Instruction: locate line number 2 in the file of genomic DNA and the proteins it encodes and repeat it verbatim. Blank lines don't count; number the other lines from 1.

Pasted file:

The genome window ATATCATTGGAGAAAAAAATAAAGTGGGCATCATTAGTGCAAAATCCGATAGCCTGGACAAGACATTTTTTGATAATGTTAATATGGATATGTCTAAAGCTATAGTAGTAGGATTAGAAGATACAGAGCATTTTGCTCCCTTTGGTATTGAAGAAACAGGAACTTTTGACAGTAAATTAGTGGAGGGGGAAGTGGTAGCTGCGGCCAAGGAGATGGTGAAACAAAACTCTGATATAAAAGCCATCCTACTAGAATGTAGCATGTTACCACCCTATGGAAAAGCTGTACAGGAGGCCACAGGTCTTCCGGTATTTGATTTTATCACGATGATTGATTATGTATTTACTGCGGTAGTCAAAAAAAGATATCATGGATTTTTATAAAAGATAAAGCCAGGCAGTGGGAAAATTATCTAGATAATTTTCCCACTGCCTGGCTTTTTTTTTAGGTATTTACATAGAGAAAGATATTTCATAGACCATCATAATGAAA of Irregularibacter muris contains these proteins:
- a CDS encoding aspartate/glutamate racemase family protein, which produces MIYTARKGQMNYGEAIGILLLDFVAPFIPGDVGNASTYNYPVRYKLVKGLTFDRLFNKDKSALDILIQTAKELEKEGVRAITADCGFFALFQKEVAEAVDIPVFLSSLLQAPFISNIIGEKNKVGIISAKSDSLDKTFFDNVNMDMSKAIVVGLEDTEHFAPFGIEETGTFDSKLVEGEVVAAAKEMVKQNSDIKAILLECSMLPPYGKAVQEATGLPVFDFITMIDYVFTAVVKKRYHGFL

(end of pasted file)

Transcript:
- a CDS encoding aspartate/glutamate racemase family protein, which produces MIYTARKGQMNYGEAIGILLLDFVAPFIPGDVGNASTYNYPVRYKLVKGLTFDRLFNKDKSALDILIQTAKELEKEGVRAITADCGFFALFQKEVAEAVDIPVFLSSLLQAPFISNIIGEKNKVGIISAKSDSLDKTFFDNVNMDMSKAIVVGLEDTEHFAPFGIEETGTFDSKLVEGEVVAAAKEMVKQNSDIKAILLECSMLPPYGKAVQEATGLPVFDFITMIDYVFTAVVKKRYHGFL